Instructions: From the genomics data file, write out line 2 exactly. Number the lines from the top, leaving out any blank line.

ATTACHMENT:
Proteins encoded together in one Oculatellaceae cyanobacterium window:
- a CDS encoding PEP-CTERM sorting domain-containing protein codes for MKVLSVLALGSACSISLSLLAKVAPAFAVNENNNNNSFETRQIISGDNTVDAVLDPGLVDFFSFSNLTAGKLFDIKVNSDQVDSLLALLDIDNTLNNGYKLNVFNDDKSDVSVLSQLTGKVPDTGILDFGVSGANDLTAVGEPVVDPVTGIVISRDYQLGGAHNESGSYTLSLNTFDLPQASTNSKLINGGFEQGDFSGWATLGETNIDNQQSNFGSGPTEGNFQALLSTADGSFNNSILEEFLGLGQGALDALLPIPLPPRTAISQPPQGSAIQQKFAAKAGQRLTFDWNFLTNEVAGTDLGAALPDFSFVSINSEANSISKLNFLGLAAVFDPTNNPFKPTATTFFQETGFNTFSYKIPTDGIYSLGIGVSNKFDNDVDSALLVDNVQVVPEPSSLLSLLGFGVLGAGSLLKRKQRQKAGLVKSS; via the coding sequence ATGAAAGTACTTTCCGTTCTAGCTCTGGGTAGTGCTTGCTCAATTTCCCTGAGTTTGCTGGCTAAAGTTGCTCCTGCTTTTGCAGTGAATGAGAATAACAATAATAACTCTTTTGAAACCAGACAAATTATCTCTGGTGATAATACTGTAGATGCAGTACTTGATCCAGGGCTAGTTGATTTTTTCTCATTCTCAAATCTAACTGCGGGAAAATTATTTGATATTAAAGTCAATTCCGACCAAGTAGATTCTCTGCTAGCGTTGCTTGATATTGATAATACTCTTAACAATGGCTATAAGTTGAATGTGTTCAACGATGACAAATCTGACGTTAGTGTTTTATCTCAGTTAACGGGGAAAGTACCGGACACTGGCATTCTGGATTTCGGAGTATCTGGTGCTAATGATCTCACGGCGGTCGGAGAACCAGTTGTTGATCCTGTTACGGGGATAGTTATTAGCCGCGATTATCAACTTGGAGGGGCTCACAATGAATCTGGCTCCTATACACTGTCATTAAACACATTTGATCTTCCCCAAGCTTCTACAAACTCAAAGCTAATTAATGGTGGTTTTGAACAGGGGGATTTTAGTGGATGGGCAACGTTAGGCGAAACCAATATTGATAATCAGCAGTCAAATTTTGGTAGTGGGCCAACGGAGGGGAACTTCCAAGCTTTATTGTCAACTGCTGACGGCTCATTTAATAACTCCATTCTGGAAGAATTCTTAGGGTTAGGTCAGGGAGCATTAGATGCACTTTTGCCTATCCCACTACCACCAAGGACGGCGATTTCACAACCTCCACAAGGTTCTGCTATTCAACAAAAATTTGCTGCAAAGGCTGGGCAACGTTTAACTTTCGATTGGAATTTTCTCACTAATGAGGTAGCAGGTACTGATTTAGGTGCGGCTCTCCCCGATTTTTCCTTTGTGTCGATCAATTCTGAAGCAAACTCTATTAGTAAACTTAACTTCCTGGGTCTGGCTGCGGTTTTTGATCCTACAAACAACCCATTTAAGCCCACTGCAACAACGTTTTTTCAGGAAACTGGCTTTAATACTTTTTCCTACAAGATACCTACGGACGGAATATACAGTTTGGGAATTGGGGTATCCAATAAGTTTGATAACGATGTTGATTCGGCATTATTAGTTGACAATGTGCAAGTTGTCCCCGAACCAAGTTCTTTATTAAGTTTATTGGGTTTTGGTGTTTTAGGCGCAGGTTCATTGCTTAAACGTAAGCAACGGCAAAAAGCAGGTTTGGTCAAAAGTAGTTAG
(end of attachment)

- a CDS encoding PEP-CTERM sorting domain-containing protein codes for MKVLSVLALGSACSISLSLLAKVAPAFAVNENNNNNSFETRQIISGDNTVDAVLDPGLVDFFSFSNLTAGKLFDIKVNSDQVDSLLALLDIDNTLNNGYKLNVFNDDKSDVSVLSQLTGKVPDTGILDFGVSGANDLTAVGEPVVDPVTGIVISRDYQLGGAHNESGSYTLSLNTFDLPQASTNSKLINGGFEQGDFSGWATLGETNIDNQQSNFGSGPTEGNFQALLSTADGSFNNSILEEFLGLGQGALDALLPIPLPPRTAISQPPQGSAIQQKFAAKAGQRLTFDWNFLTNEVAGTDLGAALPDFSFVSINSEANSISKLNFLGLAAVFDPTNNPFKPTATTFFQETGFNTFSYKIPTDGIYSLGIGVSNKFDNDVDSALLVDNVQVVPEPSSLLSLLGFGVLGAGSLLKRKQRQKAGLVKSS; via the coding sequence ATGAAAGTACTTTCCGTTCTAGCTCTGGGTAGTGCTTGCTCAATTTCCCTGAGTTTGCTGGCTAAAGTTGCTCCTGCTTTTGCAGTGAATGAGAATAACAATAATAACTCTTTTGAAACCAGACAAATTATCTCTGGTGATAATACTGTAGATGCAGTACTTGATCCAGGGCTAGTTGATTTTTTCTCATTCTCAAATCTAACTGCGGGAAAATTATTTGATATTAAAGTCAATTCCGACCAAGTAGATTCTCTGCTAGCGTTGCTTGATATTGATAATACTCTTAACAATGGCTATAAGTTGAATGTGTTCAACGATGACAAATCTGACGTTAGTGTTTTATCTCAGTTAACGGGGAAAGTACCGGACACTGGCATTCTGGATTTCGGAGTATCTGGTGCTAATGATCTCACGGCGGTCGGAGAACCAGTTGTTGATCCTGTTACGGGGATAGTTATTAGCCGCGATTATCAACTTGGAGGGGCTCACAATGAATCTGGCTCCTATACACTGTCATTAAACACATTTGATCTTCCCCAAGCTTCTACAAACTCAAAGCTAATTAATGGTGGTTTTGAACAGGGGGATTTTAGTGGATGGGCAACGTTAGGCGAAACCAATATTGATAATCAGCAGTCAAATTTTGGTAGTGGGCCAACGGAGGGGAACTTCCAAGCTTTATTGTCAACTGCTGACGGCTCATTTAATAACTCCATTCTGGAAGAATTCTTAGGGTTAGGTCAGGGAGCATTAGATGCACTTTTGCCTATCCCACTACCACCAAGGACGGCGATTTCACAACCTCCACAAGGTTCTGCTATTCAACAAAAATTTGCTGCAAAGGCTGGGCAACGTTTAACTTTCGATTGGAATTTTCTCACTAATGAGGTAGCAGGTACTGATTTAGGTGCGGCTCTCCCCGATTTTTCCTTTGTGTCGATCAATTCTGAAGCAAACTCTATTAGTAAACTTAACTTCCTGGGTCTGGCTGCGGTTTTTGATCCTACAAACAACCCATTTAAGCCCACTGCAACAACGTTTTTTCAGGAAACTGGCTTTAATACTTTTTCCTACAAGATACCTACGGACGGAATATACAGTTTGGGAATTGGGGTATCCAATAAGTTTGATAACGATGTTGATTCGGCATTATTAGTTGACAATGTGCAAGTTGTCCCCGAACCAAGTTCTTTATTAAGTTTATTGGGTTTTGGTGTTTTAGGCGCAGGTTCATTGCTTAAACGTAAGCAACGGCAAAAAGCAGGTTTGGTCAAAAGTAGTTAG